Jumping off in Denver, he finds work on a farm and meets Joanne McDuffy, an articulate and fierce college student and gifted painter. Their soul connection is immediate, but their romance is complicated by Joanne’s involvement with a shady professor who is mixed up with a drug-addled cult. When a sinister businessman and his son who wield their influence through vicious cruelty set their sights on Aaron, drawing him into an investigation of grotesque murders, it is clear that this idyllic landscape harbors tremendous power—and evil. Followed by a mysterious shrouded figure who might not be human, Aaron will have to face down all these foes to save the life of the woman he loves and his own.
The latest installment in James Lee Burke’s masterful Holland family saga, Another Kind of Eden is both riveting and one of Burke’s most ambitious works to date. It dismantles the myths of both the twentieth-century American West and the peace-and-love decade, excavating the beauty and idealism of the era to show the menace and chaos that lay simmering just beneath the surface.
In this immersive and imaginative novel, Anita Kopacz imagines a deity of the Yoruba people, Yemaya, as a young woman in mid-nineteenth-century America grappling with the power she is just beginning to possess. Yemaya travels from Africa to America and along the Underground Railroad searching for the mysterious Obatala, a man willing to sacrifice his freedom for hers. Along the way, she must confront the evils of American history as well as the heroes of their time. SHALLOW WATERS is a spellbinding act of storytelling about Black strength and resistance.
In this “captivating” (Harper’s Bazaar) and lyrical debut novel—perfect for fans of The Water Dancer and the Legacy of Orïsha series—the Yoruba deity of the sea, Yemaya, is brought to vivid life as she discovers the power of Black resilience, love, and feminine strength in antebellum America.
Shallow Waters imagines Yemaya, an Orïsha—a deity in the religion of Africa’s Yoruba people—cast into mid-1800s America. We meet Yemaya as a young woman, still in the care of her mother and not yet fully aware of the spectacular power she possesses to protect herself and those she holds dear.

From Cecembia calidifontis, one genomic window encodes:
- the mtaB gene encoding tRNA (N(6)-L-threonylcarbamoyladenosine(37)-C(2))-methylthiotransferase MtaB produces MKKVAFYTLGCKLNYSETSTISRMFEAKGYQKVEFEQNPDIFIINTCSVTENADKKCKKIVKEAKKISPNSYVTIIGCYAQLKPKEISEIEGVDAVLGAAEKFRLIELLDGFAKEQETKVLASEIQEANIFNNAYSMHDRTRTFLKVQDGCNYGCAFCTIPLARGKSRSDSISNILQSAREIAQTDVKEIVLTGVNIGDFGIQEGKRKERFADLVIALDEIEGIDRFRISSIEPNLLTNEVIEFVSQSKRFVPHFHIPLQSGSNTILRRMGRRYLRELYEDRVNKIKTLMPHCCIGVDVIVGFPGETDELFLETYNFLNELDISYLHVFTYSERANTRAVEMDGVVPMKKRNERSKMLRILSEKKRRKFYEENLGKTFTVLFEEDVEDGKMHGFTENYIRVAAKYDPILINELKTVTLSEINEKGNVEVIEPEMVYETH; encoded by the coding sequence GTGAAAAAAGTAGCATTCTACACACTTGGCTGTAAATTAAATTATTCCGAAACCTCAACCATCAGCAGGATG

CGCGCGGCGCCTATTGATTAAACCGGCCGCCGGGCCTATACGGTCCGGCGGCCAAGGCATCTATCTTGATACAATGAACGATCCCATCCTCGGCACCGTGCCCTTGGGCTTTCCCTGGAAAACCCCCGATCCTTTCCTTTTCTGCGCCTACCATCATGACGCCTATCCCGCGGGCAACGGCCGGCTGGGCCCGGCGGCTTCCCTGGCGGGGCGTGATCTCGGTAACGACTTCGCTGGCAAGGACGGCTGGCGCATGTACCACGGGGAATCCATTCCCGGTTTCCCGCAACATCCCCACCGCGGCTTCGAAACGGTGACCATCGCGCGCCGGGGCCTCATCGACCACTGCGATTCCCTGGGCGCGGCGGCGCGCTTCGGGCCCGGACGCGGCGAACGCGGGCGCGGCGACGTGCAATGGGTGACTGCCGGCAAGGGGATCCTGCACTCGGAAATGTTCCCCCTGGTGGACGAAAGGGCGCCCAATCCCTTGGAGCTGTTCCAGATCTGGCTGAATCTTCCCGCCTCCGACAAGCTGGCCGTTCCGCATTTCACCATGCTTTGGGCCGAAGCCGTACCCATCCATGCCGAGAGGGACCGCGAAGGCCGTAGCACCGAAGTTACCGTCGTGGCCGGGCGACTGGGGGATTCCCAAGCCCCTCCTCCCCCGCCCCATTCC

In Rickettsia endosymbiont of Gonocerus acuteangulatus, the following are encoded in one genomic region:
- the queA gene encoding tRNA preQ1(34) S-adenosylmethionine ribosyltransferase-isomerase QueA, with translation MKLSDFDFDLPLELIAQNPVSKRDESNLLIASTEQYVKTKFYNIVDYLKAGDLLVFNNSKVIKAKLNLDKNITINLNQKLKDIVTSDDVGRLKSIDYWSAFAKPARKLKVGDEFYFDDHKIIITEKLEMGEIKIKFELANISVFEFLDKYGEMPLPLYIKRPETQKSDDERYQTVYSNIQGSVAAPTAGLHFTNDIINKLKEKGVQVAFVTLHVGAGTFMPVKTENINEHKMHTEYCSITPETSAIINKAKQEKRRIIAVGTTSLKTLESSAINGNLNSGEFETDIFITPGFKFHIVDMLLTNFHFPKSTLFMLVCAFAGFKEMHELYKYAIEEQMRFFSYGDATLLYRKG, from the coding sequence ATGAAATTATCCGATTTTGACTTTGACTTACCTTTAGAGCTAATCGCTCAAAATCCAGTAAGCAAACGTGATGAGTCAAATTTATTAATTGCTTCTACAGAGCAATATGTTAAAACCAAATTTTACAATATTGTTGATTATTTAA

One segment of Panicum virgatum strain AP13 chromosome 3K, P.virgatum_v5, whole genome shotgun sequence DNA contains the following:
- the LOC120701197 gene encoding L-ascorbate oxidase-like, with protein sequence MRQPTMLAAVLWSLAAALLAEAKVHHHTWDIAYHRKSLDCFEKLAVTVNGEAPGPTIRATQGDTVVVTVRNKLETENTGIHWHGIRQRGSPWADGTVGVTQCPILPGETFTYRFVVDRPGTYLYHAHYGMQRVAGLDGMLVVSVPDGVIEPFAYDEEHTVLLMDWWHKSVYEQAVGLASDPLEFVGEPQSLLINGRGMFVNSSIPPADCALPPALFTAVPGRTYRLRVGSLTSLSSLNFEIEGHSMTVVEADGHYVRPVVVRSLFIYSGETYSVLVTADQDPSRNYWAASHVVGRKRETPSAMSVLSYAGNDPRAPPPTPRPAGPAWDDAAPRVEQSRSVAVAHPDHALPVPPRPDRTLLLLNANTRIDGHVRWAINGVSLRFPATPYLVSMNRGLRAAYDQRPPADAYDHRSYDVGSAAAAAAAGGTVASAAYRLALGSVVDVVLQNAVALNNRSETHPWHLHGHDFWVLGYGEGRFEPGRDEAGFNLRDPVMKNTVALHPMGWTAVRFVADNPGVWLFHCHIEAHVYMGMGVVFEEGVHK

The journey laid out in Shallow Waters sees Yemaya confront the greatest evils of this era; transcend time and place in search of Obatala, a man who sacrifices his own freedom for the chance at hers; and grow into the powerful woman she was destined to become. We travel alongside Yemaya from her native Africa and on to the “New World,” with vivid pictures of life for those left on the outskirts of power in the nascent Americas.
Yemaya realizes the fighter within, travels the Underground Railroad in search of the mysterious stranger Obatala, and crosses paths with icons of our history on the road to freedom. Shallow Waters is a “riveting and heartbreaking” (Publishers Weekly) work of ritual storytelling from promising debut author Anita Kopacz.
After a horrific accident ends her acting career, Miranda is left with excruciating back pain, a failed marriage, and an addiction to painkillers. And when her attempt, as a college theater director, to stage All’s Well That Ends Well—the play that ended her career—fails at the hands of a mutinous case, she thinks her last chance at redemption is gone. But when three strange benefactors offer her the chance to go through with the production and teach her rebellious students a lesson, Miranda finds new motivation in this darkly funny, subversive novel.